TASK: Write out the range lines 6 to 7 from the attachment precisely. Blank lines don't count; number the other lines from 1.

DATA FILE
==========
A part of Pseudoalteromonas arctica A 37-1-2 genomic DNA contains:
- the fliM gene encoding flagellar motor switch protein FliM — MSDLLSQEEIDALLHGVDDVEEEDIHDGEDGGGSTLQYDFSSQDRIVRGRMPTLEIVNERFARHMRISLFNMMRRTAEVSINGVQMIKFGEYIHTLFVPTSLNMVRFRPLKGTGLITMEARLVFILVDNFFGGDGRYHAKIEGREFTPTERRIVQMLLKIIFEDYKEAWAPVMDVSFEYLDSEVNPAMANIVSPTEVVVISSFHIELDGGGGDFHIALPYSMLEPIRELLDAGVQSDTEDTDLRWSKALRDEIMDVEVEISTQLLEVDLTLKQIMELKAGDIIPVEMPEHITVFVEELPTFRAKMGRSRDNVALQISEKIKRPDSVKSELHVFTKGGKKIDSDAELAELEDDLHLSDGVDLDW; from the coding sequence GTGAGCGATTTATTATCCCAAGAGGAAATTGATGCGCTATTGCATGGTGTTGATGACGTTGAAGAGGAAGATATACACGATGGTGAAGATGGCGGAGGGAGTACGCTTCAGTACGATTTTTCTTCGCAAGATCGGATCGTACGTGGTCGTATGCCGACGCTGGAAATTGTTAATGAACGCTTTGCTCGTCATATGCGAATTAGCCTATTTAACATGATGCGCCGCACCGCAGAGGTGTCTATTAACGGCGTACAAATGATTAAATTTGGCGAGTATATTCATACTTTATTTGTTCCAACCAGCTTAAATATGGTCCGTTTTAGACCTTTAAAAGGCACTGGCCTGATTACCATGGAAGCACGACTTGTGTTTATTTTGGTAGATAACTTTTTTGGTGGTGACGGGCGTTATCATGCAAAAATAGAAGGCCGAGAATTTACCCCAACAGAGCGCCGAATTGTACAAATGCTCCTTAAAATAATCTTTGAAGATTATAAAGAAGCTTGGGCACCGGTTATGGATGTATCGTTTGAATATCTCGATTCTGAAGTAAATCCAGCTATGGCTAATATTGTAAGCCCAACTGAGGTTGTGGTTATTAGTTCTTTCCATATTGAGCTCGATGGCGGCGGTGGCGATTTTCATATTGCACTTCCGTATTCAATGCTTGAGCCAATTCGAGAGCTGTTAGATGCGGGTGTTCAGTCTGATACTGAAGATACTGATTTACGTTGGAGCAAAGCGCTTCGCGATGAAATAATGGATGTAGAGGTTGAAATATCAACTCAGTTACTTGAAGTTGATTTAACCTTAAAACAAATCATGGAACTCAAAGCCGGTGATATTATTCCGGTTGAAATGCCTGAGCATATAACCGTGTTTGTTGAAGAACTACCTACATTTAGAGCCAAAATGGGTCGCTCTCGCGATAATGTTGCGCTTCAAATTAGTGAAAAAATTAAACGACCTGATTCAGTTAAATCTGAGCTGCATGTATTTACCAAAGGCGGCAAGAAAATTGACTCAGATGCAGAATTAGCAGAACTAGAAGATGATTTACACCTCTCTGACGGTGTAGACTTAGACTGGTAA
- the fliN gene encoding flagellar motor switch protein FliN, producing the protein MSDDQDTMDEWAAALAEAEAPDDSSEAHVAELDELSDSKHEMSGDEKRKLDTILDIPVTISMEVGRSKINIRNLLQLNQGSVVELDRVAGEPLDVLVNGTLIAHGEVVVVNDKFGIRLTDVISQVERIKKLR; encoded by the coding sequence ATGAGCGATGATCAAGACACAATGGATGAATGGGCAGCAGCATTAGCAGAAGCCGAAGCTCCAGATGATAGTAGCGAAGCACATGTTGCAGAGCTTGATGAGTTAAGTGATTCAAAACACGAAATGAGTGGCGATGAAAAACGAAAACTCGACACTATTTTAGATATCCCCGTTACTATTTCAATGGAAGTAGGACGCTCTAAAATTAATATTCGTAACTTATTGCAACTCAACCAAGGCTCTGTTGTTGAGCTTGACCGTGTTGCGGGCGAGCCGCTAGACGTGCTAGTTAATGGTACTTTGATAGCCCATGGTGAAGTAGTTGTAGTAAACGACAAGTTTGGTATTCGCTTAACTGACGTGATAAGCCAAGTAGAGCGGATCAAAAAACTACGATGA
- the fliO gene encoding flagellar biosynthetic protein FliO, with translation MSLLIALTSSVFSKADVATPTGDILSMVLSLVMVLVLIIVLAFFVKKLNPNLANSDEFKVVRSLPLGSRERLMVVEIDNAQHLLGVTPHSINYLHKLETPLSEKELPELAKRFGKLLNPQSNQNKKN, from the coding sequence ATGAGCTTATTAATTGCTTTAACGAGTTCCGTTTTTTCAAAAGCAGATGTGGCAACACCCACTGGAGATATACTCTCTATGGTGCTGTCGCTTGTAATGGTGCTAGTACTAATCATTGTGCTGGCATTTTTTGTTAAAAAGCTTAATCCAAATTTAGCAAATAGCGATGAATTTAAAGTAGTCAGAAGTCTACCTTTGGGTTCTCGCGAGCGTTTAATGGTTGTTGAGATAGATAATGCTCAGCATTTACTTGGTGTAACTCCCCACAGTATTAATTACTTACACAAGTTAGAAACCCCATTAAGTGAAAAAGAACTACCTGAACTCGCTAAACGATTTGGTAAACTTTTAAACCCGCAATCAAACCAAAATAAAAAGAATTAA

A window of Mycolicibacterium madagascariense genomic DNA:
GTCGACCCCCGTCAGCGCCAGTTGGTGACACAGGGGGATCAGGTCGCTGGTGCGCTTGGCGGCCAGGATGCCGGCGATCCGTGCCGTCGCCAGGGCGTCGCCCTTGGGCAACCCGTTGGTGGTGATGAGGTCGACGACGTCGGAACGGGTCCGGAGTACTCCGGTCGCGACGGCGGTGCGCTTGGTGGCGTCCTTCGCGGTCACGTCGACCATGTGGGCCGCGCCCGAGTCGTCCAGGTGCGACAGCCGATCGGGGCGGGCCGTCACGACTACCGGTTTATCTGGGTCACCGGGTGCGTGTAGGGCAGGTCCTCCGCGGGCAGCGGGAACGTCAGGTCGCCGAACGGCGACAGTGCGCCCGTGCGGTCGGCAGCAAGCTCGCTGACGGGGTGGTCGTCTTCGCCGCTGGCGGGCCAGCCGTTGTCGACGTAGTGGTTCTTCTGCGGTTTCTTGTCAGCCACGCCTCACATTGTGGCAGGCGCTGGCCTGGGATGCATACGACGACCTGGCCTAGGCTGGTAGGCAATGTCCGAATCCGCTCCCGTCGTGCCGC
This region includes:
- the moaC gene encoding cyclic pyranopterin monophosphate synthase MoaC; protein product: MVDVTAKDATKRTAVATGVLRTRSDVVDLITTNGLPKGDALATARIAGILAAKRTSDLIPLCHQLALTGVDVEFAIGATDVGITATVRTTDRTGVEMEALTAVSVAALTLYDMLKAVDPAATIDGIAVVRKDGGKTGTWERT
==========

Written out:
GTCGACCCCCGTCAGCGCCAGTTGGTGACACAGGGGGATCAGGTCGCTGGTGCGCTTGGCGGCCAGGATGCCGGCGATCCGTGCCGTCGCCAGGGCGTCGCCCTTGGGCAACCCGTTGGTGGTGATGAGGTCGACGACGTCGGAACGGGTCCGGAGTACTCCGGTCGCGACGGCGGTGCGCTTGGTGGCGTCCTTCGCGGTCACGTCGACCATGTGGGCCGCGCCCGAGTCGTCCAGGTGCGACAGCCGATCGGGGCGGGCCGTCACGACTACCGGTTTATCTGGGTCACCGGGTGCGTGTAGGGCAGGTCCTCCGCGGGCAGCGGGAACGTCAGGTCGCCGAACGGCGACAGTGCGCCCGTGCGGTCGGCAGCAAGCTCGCTGACGGGGTGGTCGTCTTCGCCGCTGGCGGGCCAGCCGTTGTCGACGTAGTGGTTCTTCTGCGGTTTCTTGTCAGCCACGCCTCACATTGTGGCAGGCGCTGGCCTGGGATGCATACGACGACCTGGCCTAGGCTGGTAGGCAATGTCCGAATCCGCTCCCGTCGTGCCGC
This region includes: